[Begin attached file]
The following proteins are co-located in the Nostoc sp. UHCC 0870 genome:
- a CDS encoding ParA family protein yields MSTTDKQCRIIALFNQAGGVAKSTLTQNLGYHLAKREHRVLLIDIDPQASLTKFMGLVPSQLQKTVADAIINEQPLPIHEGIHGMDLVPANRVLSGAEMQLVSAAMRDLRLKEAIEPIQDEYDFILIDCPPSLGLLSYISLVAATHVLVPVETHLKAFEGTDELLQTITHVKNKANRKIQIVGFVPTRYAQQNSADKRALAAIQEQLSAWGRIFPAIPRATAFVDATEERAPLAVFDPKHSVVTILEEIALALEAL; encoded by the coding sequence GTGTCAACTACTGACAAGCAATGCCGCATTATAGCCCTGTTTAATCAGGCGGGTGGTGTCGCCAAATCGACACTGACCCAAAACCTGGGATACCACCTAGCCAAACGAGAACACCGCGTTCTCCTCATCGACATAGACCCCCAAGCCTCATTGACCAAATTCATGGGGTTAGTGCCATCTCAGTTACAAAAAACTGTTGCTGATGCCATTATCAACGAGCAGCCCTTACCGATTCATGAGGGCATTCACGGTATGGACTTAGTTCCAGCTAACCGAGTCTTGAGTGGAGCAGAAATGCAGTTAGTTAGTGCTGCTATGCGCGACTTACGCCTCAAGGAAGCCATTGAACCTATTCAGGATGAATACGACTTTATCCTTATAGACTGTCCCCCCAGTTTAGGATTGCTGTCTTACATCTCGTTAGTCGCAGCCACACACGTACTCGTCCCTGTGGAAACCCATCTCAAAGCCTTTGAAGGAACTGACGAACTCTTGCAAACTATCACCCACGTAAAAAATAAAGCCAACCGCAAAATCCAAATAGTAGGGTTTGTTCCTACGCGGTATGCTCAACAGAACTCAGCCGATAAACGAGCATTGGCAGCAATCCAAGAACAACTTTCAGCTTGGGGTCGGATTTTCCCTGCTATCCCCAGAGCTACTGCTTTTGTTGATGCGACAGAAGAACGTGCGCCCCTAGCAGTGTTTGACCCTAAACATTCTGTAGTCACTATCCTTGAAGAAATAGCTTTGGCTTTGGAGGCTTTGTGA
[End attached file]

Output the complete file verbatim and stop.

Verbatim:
The following proteins are co-located in the Nostoc sp. UHCC 0870 genome:
- a CDS encoding ParA family protein yields MSTTDKQCRIIALFNQAGGVAKSTLTQNLGYHLAKREHRVLLIDIDPQASLTKFMGLVPSQLQKTVADAIINEQPLPIHEGIHGMDLVPANRVLSGAEMQLVSAAMRDLRLKEAIEPIQDEYDFILIDCPPSLGLLSYISLVAATHVLVPVETHLKAFEGTDELLQTITHVKNKANRKIQIVGFVPTRYAQQNSADKRALAAIQEQLSAWGRIFPAIPRATAFVDATEERAPLAVFDPKHSVVTILEEIALALEAL; encoded by the coding sequence GTGTCAACTACTGACAAGCAATGCCGCATTATAGCCCTGTTTAATCAGGCGGGTGGTGTCGCCAAATCGACACTGACCCAAAACCTGGGATACCACCTAGCCAAACGAGAACACCGCGTTCTCCTCATCGACATAGACCCCCAAGCCTCATTGACCAAATTCATGGGGTTAGTGCCATCTCAGTTACAAAAAACTGTTGCTGATGCCATTATCAACGAGCAGCCCTTACCGATTCATGAGGGCATTCACGGTATGGACTTAGTTCCAGCTAACCGAGTCTTGAGTGGAGCAGAAATGCAGTTAGTTAGTGCTGCTATGCGCGACTTACGCCTCAAGGAAGCCATTGAACCTATTCAGGATGAATACGACTTTATCCTTATAGACTGTCCCCCCAGTTTAGGATTGCTGTCTTACATCTCGTTAGTCGCAGCCACACACGTACTCGTCCCTGTGGAAACCCATCTCAAAGCCTTTGAAGGAACTGACGAACTCTTGCAAACTATCACCCACGTAAAAAATAAAGCCAACCGCAAAATCCAAATAGTAGGGTTTGTTCCTACGCGGTATGCTCAACAGAACTCAGCCGATAAACGAGCATTGGCAGCAATCCAAGAACAACTTTCAGCTTGGGGTCGGATTTTCCCTGCTATCCCCAGAGCTACTGCTTTTGTTGATGCGACAGAAGAACGTGCGCCCCTAGCAGTGTTTGACCCTAAACATTCTGTAGTCACTATCCTTGAAGAAATAGCTTTGGCTTTGGAGGCTTTGTGA